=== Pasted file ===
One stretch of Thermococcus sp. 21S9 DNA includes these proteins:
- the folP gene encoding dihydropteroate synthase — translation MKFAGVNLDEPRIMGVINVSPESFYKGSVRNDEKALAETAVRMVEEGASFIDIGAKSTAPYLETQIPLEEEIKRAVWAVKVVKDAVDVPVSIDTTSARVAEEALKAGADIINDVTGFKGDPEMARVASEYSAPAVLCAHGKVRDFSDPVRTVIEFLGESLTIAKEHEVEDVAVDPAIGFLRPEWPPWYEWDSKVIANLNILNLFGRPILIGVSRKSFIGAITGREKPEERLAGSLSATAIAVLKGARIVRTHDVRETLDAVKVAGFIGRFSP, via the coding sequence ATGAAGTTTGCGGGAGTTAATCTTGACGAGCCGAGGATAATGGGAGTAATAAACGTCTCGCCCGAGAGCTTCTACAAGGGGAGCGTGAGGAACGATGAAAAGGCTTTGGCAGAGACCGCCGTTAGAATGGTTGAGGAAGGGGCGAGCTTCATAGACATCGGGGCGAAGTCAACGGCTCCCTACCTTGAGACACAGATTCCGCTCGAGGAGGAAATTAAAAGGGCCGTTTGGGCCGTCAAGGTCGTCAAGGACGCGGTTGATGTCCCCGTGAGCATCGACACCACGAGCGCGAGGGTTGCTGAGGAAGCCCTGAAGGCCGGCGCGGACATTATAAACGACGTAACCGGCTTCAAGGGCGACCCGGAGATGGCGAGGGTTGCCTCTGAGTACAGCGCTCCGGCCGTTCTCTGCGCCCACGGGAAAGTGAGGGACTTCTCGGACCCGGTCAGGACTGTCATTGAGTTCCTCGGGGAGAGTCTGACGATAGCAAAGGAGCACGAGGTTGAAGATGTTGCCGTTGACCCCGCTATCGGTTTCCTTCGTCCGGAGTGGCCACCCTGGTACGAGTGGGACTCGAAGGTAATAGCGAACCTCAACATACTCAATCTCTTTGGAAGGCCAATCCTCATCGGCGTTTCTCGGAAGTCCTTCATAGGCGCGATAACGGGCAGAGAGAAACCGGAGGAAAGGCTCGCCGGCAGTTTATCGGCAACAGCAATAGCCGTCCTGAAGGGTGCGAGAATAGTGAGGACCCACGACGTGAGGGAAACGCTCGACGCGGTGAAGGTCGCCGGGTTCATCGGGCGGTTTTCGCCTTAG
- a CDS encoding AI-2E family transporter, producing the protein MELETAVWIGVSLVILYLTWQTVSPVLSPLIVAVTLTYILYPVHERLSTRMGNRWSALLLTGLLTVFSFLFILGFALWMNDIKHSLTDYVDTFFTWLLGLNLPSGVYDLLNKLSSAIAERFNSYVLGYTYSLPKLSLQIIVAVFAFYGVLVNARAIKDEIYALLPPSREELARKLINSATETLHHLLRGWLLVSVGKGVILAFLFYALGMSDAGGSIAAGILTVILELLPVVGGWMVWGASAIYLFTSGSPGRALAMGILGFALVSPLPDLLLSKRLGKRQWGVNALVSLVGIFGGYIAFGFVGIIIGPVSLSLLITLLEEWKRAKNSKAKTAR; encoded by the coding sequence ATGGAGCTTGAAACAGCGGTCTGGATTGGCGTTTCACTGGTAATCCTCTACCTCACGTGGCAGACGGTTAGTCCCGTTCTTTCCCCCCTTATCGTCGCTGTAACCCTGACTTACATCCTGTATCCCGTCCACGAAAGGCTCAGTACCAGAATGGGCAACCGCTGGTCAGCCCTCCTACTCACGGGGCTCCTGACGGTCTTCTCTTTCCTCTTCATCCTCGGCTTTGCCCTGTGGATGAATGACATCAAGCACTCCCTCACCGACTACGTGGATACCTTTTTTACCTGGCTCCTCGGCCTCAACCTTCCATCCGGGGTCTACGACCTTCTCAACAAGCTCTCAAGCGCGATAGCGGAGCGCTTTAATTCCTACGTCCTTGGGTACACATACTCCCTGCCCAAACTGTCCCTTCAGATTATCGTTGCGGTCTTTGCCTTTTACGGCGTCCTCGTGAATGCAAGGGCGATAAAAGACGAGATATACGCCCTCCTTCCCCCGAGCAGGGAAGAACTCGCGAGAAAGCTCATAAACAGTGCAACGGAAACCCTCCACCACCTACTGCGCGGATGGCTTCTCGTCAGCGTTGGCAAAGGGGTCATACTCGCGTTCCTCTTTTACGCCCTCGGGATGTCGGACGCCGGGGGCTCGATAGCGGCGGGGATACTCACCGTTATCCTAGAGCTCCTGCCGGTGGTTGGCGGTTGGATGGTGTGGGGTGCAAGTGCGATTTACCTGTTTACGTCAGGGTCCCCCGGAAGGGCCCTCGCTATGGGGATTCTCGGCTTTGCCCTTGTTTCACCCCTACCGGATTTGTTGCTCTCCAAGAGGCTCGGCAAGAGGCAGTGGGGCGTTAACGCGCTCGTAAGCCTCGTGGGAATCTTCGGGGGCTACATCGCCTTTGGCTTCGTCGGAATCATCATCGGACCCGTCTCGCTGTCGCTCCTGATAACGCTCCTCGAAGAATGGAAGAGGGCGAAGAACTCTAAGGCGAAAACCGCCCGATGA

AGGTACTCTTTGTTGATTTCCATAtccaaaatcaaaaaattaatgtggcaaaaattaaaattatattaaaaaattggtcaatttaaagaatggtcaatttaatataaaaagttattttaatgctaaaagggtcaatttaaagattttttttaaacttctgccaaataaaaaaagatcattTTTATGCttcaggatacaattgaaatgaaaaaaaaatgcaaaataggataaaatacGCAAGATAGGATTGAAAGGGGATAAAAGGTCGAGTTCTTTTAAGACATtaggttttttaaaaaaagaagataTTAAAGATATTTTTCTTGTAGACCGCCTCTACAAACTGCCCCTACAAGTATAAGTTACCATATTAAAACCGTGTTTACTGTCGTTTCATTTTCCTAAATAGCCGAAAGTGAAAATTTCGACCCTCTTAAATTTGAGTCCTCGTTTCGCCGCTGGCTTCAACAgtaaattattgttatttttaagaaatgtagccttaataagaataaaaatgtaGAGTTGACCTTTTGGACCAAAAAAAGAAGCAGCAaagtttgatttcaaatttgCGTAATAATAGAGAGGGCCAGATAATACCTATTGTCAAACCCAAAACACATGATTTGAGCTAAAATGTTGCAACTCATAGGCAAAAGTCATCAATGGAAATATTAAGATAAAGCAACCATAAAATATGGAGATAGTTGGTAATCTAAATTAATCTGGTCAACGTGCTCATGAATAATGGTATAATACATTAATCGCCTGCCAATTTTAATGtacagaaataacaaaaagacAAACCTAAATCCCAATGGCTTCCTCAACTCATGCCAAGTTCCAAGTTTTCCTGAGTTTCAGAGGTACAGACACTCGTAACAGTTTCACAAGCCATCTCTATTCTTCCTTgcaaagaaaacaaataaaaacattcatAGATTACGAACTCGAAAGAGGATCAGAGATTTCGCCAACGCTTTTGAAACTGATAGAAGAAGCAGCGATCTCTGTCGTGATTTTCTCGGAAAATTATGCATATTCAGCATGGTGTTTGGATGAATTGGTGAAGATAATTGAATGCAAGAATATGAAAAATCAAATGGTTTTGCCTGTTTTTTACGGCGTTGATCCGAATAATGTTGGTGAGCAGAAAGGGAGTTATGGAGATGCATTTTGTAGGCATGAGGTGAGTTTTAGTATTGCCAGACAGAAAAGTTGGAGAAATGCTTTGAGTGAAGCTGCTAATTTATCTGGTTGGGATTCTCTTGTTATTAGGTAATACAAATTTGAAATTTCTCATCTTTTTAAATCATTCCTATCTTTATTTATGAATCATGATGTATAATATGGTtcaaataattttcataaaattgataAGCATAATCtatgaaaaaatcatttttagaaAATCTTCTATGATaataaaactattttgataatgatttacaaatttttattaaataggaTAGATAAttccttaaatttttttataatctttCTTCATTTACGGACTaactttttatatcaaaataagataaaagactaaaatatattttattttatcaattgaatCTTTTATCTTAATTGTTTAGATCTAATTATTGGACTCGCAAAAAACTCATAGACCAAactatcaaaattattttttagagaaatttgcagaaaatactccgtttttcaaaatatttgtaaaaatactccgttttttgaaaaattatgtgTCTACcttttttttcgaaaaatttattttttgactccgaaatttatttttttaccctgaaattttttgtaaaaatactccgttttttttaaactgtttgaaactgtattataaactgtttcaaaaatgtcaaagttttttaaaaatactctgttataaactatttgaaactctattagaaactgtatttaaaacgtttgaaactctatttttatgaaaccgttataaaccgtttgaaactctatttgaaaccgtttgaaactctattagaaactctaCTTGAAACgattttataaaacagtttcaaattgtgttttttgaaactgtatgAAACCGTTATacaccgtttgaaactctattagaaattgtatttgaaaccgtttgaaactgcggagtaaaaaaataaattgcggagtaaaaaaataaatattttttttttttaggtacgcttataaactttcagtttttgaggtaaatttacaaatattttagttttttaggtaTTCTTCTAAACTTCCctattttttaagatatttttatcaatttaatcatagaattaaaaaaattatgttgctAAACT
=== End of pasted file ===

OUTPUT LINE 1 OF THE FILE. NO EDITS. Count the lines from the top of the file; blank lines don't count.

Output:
One stretch of Thermococcus sp. 21S9 DNA includes these proteins: